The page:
Can you put a provisional back in play after accidentally picking it up?

The Rules of Golf are tricky! Thankfully, we’ve got the guru. Our Rules Guy knows the book front to back. Got a question? He’s got all the answers.

In a senior event, a competitor hit his ball into the woods and, being prudent, played a provisional to the green. He then found his original ball and played two shots with it to reach the green, where he picked up his provisional… then realized that the “original” ball wasn’t his. He returned his provisional ball to its last spot, deeming that he’d accidentally lifted it, and finished the hole, taking a two-stroke penalty for playing a wrong ball and a one-stroke penalty for lifting the provisional without marking it. Some suggested that once he picked up his provisional, it was out of play and couldn’t be returned to play, so he needed to play a new ball from the tee. Is this true? —Richard Young, Dunrobin, Ontario, Canada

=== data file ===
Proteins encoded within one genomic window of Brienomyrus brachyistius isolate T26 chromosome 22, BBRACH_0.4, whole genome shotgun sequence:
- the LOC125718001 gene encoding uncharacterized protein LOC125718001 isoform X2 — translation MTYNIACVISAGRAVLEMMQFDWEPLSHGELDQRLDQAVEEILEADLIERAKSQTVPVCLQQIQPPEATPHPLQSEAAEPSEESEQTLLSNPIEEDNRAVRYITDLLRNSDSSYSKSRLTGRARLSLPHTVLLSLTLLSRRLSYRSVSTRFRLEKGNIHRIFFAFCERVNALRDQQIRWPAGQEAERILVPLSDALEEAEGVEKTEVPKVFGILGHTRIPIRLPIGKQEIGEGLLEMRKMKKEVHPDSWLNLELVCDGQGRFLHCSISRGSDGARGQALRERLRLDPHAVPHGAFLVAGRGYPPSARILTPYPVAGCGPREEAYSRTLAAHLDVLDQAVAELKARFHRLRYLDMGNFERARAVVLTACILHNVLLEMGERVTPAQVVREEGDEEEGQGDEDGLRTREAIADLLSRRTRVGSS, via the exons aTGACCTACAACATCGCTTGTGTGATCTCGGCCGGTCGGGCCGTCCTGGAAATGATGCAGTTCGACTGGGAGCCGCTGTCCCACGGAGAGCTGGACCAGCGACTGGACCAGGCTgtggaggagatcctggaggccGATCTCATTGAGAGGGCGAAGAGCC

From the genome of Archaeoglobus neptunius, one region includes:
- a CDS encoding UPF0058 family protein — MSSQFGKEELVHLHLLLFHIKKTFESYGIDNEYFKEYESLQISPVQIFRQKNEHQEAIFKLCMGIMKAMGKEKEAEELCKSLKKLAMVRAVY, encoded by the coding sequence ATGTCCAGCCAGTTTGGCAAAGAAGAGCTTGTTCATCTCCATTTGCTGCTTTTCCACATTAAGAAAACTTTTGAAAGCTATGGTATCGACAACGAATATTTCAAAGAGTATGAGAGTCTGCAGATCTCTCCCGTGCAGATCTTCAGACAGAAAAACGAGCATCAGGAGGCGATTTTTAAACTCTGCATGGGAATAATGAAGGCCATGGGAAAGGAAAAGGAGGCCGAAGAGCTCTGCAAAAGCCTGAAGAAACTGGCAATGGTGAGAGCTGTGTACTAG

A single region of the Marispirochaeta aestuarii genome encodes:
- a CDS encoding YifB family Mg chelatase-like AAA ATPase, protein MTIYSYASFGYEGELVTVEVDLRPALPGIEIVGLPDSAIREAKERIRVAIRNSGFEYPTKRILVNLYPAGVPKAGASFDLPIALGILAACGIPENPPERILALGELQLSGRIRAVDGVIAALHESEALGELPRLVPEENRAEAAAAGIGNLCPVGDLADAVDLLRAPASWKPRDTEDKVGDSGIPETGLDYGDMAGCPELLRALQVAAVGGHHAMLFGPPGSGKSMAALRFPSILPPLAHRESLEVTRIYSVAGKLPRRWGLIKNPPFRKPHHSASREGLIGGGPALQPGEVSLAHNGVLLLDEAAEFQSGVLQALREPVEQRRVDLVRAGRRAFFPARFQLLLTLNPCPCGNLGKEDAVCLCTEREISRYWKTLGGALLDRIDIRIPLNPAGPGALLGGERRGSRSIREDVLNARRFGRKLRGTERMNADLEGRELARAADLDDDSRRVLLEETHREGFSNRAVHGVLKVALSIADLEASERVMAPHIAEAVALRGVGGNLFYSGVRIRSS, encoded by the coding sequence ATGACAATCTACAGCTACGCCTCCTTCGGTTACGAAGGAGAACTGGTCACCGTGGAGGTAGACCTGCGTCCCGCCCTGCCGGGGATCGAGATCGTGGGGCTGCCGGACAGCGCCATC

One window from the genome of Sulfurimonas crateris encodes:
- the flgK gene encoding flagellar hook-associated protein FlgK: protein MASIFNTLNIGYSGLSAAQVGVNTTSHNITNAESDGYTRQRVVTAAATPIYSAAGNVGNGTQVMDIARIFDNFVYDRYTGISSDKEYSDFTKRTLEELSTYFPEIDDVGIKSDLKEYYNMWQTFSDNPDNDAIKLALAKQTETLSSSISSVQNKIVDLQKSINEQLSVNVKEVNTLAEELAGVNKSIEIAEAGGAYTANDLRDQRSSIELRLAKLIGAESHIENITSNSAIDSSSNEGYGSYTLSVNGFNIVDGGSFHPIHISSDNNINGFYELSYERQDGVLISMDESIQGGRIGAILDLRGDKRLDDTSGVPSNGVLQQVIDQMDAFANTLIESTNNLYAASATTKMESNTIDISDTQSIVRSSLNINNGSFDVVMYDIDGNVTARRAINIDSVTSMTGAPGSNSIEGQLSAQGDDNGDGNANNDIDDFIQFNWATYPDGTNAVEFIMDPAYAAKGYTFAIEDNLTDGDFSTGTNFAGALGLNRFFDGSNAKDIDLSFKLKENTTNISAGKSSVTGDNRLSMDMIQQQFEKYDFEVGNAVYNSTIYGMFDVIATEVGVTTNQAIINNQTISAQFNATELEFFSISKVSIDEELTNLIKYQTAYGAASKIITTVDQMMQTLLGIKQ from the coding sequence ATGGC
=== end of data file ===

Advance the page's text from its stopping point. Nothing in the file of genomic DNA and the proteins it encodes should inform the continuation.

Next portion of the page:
“Some” suggestions should be ignored because some people know not of what they speak. Conversely, if there is a group of people who can be counted upon to be prudent, surely it is seniors.

When it comes to Rules knowledge, silver foxes are often the gold standard. Indeed, in this case, your competitor proceeded correctly according to Clarification 18.3c(2)/4—assuming he also took the stroke-and-distance penalty for the provisional becoming the ball in play.

In a stroke-play tournament with a local one-ball rule in effect, a player accidentally grabbed a different make ball for a provisional. He then found his original ball but realized his mistake when picking up his provisional. Since the provisional wound up not being used, did he avoid a penalty? —Jay Grobes, Crystal Ridge, Pa.

Sartre and Camus, the Ballesteros and Olazabal of existentialism, would have enjoyed this question, which boils down to “When does a provisional become real?”

The answer is that there’s no penalty for making the stroke with the incorrect ball since it did not become the ball in play, as supported by Interpretation 4.2a(1)/2. If, as Sartre said, “Hell is other people,” then perhaps heaven is avoiding penalties.